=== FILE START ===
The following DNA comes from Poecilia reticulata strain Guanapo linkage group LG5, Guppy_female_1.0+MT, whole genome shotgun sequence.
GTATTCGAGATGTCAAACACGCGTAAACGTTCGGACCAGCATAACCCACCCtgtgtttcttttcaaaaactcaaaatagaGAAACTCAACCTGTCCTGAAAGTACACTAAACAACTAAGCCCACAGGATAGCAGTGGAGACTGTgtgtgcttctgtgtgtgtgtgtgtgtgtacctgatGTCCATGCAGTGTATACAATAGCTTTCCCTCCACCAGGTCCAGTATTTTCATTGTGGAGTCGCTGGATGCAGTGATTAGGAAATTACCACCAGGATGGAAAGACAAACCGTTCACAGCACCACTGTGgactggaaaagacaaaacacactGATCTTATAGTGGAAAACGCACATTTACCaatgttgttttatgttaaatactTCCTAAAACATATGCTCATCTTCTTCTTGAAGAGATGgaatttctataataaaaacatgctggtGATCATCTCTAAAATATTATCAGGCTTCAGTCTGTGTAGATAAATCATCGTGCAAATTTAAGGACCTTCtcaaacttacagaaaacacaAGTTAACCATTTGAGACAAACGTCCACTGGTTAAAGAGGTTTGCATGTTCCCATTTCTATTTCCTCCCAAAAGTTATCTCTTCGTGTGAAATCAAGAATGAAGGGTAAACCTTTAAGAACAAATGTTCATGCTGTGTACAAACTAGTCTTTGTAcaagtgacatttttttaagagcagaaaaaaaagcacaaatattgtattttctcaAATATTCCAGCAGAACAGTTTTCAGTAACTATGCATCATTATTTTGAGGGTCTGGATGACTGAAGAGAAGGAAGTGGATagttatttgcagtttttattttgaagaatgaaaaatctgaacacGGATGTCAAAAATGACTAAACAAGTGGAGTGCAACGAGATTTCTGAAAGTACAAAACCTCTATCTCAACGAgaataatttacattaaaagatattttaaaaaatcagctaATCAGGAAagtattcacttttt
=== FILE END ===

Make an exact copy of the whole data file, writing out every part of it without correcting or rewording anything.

The following DNA comes from Poecilia reticulata strain Guanapo linkage group LG5, Guppy_female_1.0+MT, whole genome shotgun sequence.
GTATTCGAGATGTCAAACACGCGTAAACGTTCGGACCAGCATAACCCACCCtgtgtttcttttcaaaaactcaaaatagaGAAACTCAACCTGTCCTGAAAGTACACTAAACAACTAAGCCCACAGGATAGCAGTGGAGACTGTgtgtgcttctgtgtgtgtgtgtgtgtgtacctgatGTCCATGCAGTGTATACAATAGCTTTCCCTCCACCAGGTCCAGTATTTTCATTGTGGAGTCGCTGGATGCAGTGATTAGGAAATTACCACCAGGATGGAAAGACAAACCGTTCACAGCACCACTGTGgactggaaaagacaaaacacactGATCTTATAGTGGAAAACGCACATTTACCaatgttgttttatgttaaatactTCCTAAAACATATGCTCATCTTCTTCTTGAAGAGATGgaatttctataataaaaacatgctggtGATCATCTCTAAAATATTATCAGGCTTCAGTCTGTGTAGATAAATCATCGTGCAAATTTAAGGACCTTCtcaaacttacagaaaacacaAGTTAACCATTTGAGACAAACGTCCACTGGTTAAAGAGGTTTGCATGTTCCCATTTCTATTTCCTCCCAAAAGTTATCTCTTCGTGTGAAATCAAGAATGAAGGGTAAACCTTTAAGAACAAATGTTCATGCTGTGTACAAACTAGTCTTTGTAcaagtgacatttttttaagagcagaaaaaaaagcacaaatattgtattttctcaAATATTCCAGCAGAACAGTTTTCAGTAACTATGCATCATTATTTTGAGGGTCTGGATGACTGAAGAGAAGGAAGTGGATagttatttgcagtttttattttgaagaatgaaaaatctgaacacGGATGTCAAAAATGACTAAACAAGTGGAGTGCAACGAGATTTCTGAAAGTACAAAACCTCTATCTCAACGAgaataatttacattaaaagatattttaaaaaatcagctaATCAGGAAagtattcacttttt